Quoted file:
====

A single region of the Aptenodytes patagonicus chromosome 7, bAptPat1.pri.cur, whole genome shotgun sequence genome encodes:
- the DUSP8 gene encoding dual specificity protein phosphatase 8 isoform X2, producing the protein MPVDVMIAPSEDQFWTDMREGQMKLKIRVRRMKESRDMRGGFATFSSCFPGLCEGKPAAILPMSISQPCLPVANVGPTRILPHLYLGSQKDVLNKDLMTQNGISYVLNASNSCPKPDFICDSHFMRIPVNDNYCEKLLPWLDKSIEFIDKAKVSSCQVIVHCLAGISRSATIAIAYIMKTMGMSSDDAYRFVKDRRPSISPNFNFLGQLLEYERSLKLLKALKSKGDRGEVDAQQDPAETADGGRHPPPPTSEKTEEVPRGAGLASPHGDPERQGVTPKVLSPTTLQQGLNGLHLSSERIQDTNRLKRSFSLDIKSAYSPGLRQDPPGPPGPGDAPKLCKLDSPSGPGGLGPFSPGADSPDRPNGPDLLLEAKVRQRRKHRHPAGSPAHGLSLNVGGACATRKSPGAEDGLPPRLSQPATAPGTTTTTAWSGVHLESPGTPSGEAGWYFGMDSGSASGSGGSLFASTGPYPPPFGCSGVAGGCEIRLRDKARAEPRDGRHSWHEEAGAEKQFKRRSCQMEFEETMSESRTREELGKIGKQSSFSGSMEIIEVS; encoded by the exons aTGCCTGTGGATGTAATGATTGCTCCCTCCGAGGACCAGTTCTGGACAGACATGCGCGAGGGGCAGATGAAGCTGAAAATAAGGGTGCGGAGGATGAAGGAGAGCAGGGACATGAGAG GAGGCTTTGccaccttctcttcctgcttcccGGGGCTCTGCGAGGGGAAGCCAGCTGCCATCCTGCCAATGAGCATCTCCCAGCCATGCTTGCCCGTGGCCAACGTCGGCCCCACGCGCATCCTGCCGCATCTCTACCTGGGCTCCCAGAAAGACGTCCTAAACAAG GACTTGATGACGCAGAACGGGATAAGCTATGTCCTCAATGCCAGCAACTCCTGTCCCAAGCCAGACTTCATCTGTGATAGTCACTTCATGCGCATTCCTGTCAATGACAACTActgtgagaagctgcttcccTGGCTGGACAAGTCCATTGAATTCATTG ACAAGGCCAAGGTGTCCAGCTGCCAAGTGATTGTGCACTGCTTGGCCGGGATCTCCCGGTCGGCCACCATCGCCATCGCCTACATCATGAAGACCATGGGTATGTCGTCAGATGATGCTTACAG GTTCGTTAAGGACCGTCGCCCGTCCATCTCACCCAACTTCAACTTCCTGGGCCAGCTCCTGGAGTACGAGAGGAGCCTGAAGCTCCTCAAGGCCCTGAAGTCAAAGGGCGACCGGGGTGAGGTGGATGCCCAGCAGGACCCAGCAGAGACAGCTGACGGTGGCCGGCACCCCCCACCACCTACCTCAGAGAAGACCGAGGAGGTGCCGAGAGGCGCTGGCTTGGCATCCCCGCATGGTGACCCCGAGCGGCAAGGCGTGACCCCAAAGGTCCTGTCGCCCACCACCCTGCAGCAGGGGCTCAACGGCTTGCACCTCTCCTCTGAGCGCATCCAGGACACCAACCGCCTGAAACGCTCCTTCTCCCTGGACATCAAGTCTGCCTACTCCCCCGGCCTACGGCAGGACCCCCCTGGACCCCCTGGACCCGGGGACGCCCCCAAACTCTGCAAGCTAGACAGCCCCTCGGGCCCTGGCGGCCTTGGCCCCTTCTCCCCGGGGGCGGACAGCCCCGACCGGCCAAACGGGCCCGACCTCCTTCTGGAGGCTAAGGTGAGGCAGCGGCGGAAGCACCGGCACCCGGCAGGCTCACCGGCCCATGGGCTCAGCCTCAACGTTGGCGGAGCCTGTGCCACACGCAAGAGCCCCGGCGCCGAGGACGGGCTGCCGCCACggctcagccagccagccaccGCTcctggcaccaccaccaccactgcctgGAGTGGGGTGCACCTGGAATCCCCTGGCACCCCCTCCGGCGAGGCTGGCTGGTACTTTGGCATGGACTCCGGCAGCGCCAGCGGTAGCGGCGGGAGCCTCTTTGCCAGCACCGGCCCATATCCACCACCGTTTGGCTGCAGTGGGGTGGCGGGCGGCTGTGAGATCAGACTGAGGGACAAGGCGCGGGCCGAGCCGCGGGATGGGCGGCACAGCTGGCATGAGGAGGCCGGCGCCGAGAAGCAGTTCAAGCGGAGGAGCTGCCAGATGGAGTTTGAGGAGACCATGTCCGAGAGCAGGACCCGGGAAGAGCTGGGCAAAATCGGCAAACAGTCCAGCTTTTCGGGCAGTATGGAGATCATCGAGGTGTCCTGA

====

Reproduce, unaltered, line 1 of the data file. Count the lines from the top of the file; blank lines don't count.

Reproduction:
A single region of the Aptenodytes patagonicus chromosome 7, bAptPat1.pri.cur, whole genome shotgun sequence genome encodes: